Remember that scene from the original Rocky when emotionally stunted Sylvester Stallone invites his equally stunted potential gal Adrienne up the aged steps of his South Philly row home? She’s down on the sidewalk, kind of toeing at the ground trying to decide whether to ascend to this crazy man’s place (where he will eventually introduce her to his turtles, Cuff and Link). He gets angry with her reluctance, slams the wall and says something like, Whatsa matter? Does my house STINK?
I worry about the same damn thing as Rocky. How do you know if your own house stinks if no one else lives there? When I was raising three boys I KNEW my house stunk, they knew it – hell, they were the reason for it – but it was all our own sweat and pizza stench so it was fine. Probably others were bowled over when they walked in the door; we didn’t know, didn’t care. But have you ever walked into the old-lady-with-the-newspapers-and-cat-house and just thought, Holy mother of God!. That’s probably what Adrienne was worried about, and I’m sort of concerned for myself as well.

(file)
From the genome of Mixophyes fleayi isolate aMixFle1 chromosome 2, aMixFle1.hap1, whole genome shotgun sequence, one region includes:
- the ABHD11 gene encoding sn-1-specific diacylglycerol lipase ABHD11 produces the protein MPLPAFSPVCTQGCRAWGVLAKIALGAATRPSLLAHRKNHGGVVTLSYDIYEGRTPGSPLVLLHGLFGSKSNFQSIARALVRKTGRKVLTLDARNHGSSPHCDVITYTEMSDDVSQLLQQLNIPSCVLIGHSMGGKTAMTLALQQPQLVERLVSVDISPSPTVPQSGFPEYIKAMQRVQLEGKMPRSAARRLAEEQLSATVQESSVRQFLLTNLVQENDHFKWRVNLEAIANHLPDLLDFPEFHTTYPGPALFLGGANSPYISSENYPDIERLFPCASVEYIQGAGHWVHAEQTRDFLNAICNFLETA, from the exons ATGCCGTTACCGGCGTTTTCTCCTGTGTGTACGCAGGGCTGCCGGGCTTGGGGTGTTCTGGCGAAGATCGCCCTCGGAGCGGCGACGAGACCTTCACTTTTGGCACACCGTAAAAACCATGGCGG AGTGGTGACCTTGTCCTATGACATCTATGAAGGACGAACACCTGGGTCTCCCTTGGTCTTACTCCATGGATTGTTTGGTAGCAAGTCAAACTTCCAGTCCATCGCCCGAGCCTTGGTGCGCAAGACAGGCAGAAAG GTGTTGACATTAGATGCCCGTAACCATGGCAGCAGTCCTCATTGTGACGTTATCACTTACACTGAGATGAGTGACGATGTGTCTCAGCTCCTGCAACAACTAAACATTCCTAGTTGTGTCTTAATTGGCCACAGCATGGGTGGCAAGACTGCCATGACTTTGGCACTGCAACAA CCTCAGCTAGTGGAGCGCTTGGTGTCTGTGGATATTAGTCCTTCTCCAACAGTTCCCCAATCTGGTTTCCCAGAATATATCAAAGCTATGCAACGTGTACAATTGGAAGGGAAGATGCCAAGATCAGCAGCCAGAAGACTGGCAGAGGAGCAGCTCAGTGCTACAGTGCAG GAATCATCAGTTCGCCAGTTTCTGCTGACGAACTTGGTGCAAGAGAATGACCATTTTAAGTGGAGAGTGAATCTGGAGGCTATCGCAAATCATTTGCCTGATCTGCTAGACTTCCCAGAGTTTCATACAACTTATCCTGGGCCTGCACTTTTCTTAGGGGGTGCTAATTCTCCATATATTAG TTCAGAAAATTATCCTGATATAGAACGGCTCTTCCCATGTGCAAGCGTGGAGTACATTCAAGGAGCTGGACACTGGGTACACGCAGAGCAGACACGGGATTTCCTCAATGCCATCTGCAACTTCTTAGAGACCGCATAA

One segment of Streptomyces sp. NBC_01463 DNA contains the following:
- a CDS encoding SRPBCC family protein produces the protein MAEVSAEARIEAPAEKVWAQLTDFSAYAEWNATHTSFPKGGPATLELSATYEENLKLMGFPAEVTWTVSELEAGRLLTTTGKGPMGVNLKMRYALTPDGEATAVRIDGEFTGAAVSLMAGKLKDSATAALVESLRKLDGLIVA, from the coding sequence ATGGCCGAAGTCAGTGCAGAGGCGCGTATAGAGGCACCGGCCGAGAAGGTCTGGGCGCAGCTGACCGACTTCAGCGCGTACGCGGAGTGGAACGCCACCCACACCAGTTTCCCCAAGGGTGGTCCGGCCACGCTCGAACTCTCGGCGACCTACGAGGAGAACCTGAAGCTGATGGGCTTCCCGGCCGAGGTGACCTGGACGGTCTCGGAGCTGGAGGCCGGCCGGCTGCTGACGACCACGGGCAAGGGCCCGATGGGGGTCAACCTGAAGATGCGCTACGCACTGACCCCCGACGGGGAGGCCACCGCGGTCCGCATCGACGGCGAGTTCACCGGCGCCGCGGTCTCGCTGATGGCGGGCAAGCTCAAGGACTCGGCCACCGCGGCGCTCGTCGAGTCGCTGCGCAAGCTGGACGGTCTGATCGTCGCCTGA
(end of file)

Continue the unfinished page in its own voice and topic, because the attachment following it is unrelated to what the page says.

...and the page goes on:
Listen, I love my solitude. LOVE IT. Growing up in a huge loud Italian household, peace and quiet was not optional and then I raised three boys which was akin to being a zookeeper. Little boys, aside from being reckless and loud, are vaguely odiferous all the time. I mean, you can scrub them in a bath and towel dry them and within seconds something’s marinating right away. Also, I’ve been married a few times to grown-up men who also, well, were guys. At this point I treasure being alone in bed because sleeping with another human is tough, folks, at least for me. Sex, snoring, sweat, hot flashes, restless legs, bad dreams – Geezus! I don’t think I had a full night’s sleep for decades, but I’m starting to worry that I spend too much time by myself and might start babbling in public or not washing my hair. I called a dear friend who has lived alone for a decade, to ask her whether too much solitude can be a bad thing.